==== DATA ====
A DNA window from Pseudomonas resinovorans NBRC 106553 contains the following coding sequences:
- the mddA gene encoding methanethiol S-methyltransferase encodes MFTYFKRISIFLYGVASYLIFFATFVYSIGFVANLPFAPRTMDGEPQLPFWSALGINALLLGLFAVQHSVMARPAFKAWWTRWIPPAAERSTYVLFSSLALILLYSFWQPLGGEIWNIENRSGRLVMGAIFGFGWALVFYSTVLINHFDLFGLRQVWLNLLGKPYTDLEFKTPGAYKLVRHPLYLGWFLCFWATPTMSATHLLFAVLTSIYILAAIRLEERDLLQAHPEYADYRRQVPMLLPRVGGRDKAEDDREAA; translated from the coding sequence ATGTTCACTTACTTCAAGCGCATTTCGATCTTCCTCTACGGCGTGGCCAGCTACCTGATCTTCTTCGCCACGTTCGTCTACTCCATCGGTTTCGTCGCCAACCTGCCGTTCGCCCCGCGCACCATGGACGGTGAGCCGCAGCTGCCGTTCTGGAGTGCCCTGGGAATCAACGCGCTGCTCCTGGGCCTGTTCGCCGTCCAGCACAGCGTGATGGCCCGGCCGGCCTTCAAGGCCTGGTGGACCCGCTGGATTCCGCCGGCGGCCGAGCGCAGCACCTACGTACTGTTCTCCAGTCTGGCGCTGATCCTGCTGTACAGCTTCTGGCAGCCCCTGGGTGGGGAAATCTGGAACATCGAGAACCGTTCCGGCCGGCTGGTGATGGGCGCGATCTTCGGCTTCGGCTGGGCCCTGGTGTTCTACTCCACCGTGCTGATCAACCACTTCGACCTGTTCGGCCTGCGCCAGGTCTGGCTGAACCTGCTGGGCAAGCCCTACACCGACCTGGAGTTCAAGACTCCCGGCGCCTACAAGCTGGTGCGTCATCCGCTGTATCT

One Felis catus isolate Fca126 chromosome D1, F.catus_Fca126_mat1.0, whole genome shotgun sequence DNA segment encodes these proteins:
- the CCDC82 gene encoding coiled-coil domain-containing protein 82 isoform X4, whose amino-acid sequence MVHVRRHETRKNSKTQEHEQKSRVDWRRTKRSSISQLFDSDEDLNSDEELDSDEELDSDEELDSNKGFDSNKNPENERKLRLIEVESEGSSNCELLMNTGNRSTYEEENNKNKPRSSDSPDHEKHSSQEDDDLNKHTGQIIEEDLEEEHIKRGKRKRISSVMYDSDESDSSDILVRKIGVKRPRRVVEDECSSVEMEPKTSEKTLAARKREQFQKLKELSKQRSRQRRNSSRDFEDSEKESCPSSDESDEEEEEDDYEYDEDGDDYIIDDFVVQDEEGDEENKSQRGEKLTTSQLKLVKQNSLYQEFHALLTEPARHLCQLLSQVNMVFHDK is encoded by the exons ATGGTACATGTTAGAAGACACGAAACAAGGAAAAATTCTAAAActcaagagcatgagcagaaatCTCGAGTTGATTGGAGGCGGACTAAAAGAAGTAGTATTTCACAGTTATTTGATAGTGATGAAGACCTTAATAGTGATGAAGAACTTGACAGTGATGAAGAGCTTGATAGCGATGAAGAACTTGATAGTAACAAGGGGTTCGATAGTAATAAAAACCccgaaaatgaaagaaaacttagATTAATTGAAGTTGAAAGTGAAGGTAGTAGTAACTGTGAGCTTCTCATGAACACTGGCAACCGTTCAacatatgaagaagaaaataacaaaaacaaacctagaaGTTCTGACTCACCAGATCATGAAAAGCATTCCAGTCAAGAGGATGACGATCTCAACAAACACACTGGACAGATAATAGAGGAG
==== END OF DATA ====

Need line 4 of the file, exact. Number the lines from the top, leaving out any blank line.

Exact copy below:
- the CCDC82 gene encoding coiled-coil domain-containing protein 82 isoform X4, whose amino-acid sequence MVHVRRHETRKNSKTQEHEQKSRVDWRRTKRSSISQLFDSDEDLNSDEELDSDEELDSDEELDSNKGFDSNKNPENERKLRLIEVESEGSSNCELLMNTGNRSTYEEENNKNKPRSSDSPDHEKHSSQEDDDLNKHTGQIIEEDLEEEHIKRGKRKRISSVMYDSDESDSSDILVRKIGVKRPRRVVEDECSSVEMEPKTSEKTLAARKREQFQKLKELSKQRSRQRRNSSRDFEDSEKESCPSSDESDEEEEEDDYEYDEDGDDYIIDDFVVQDEEGDEENKSQRGEKLTTSQLKLVKQNSLYQEFHALLTEPARHLCQLLSQVNMVFHDK is encoded by the exons ATGGTACATGTTAGAAGACACGAAACAAGGAAAAATTCTAAAActcaagagcatgagcagaaatCTCGAGTTGATTGGAGGCGGACTAAAAGAAGTAGTATTTCACAGTTATTTGATAGTGATGAAGACCTTAATAGTGATGAAGAACTTGACAGTGATGAAGAGCTTGATAGCGATGAAGAACTTGATAGTAACAAGGGGTTCGATAGTAATAAAAACCccgaaaatgaaagaaaacttagATTAATTGAAGTTGAAAGTGAAGGTAGTAGTAACTGTGAGCTTCTCATGAACACTGGCAACCGTTCAacatatgaagaagaaaataacaaaaacaaacctagaaGTTCTGACTCACCAGATCATGAAAAGCATTCCAGTCAAGAGGATGACGATCTCAACAAACACACTGGACAGATAATAGAGGAG